Protector or Polluter? How Coronavirus Waste is Polluting Our Ocean
Mon, April 19, 2021

Protector or Polluter? How Coronavirus Waste is Polluting Our Ocean

 

We all know that proper handwashing and wearing face masks reduce the spread of Covid-19 and other viral diseases, such as flu and cold. But coronavirus waste, including discarded masks and gloves, is now becoming a new form of pollution.

PPE flood our ocean

The World Economic Forum, a Geneva-based NGO with a mission to improve the state of the world by engaging business, academic, political, and other leaders to shape the global agenda, industry, and regional agendas, recently shared last June that single-used personal protective equipment floods our ocean today. In the UK alone, more than a billion items of PPE were given out between the end of February and mid-April. That’s equivalent to millions of face masks and gloves being used and thrown away every single day, We Forum added, "How much more if we count the healthcare waste in other countries?"

It is not difficult to see why environmentalists and conservationists in different countries are now sounding the alarm as to where these single-use products end up. The NGO warns that hand sanitizer bottles, gloves, and waterlogged masks, and other coronavirus waste are now washed up on our beaches and found in seabeds. They have become a part of the day-to-day debris in ocean ecosystems.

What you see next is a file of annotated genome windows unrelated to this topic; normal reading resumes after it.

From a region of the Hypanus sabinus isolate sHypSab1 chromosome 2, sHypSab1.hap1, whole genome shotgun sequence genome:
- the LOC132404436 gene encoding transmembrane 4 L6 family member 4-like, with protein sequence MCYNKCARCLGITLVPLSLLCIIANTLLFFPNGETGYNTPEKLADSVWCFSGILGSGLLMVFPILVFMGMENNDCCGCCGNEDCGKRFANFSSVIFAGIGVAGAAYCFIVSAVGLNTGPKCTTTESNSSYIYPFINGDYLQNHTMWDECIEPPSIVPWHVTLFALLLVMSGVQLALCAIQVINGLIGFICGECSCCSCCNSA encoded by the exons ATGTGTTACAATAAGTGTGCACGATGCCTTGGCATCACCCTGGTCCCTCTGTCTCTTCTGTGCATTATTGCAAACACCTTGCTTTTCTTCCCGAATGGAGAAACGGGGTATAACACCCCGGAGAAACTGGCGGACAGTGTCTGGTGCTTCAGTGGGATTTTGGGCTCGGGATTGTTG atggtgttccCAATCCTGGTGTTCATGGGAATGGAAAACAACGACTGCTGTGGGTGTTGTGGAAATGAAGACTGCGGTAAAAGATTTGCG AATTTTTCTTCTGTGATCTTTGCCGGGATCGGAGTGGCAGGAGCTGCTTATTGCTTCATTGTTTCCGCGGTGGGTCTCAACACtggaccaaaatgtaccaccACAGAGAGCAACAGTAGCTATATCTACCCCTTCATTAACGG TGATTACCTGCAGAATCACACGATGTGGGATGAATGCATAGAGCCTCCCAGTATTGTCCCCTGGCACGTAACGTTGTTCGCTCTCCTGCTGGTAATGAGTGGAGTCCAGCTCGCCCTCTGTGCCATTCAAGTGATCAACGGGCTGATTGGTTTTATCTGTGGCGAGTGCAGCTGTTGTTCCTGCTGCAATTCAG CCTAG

French clean-up charity Opération Mer Propre is among the organizations calling for action. Translated in English, Laurent Lombard of the said charity wrote via Facebook, “How do you feel about swimming with Covid-19 this summer?” It also cautioned the public that soon, there may be more face masks than jellyfish in the waters of the Mediterranean.

 

 

Covid-19 face masks and microplastic fibers

In a study that appeared in the US National Library of Medicine National Institutes of Health, Oluniyi O. Fadare from the State Key Laboratory of Environmental Chemistry and Ecotoxicology in China and Elvis D. Okoffo from Queensland Alliance for Environmental Health Sciences (QAEHS) also shared that Covid-19 face masks are a potential source of microplastic fibers in the environment.

They said that although the disposable face masks were primarily created for the protection of health-care workers to prevent occupational hazards, even non-medical professionals have adopted the use of said masks during the outbreak of Covid-19. More so, authorities even recommended the masses to use face masks. However, single-use face masks are made from polymers, such as polyester, polyethylene, polycarbonate, and polystyrene.

Producing single-use face masks from polymers

Disposable face masks consist of three layers, the inner layer (made of soft fibers), the middle layer (melt-blown filter), and the outer layer (nonwoven fibers). The middle layer is the main filter laying produced by the fabrication of nanofibers and microfibers, where the melted polymer is released through the tiny nozzles. But with the increase of manufacturing and consumption of face masks in the world has also given rise to an environmental challenge. These face masks have added to the vast plastic particle and plastic waste in the environment.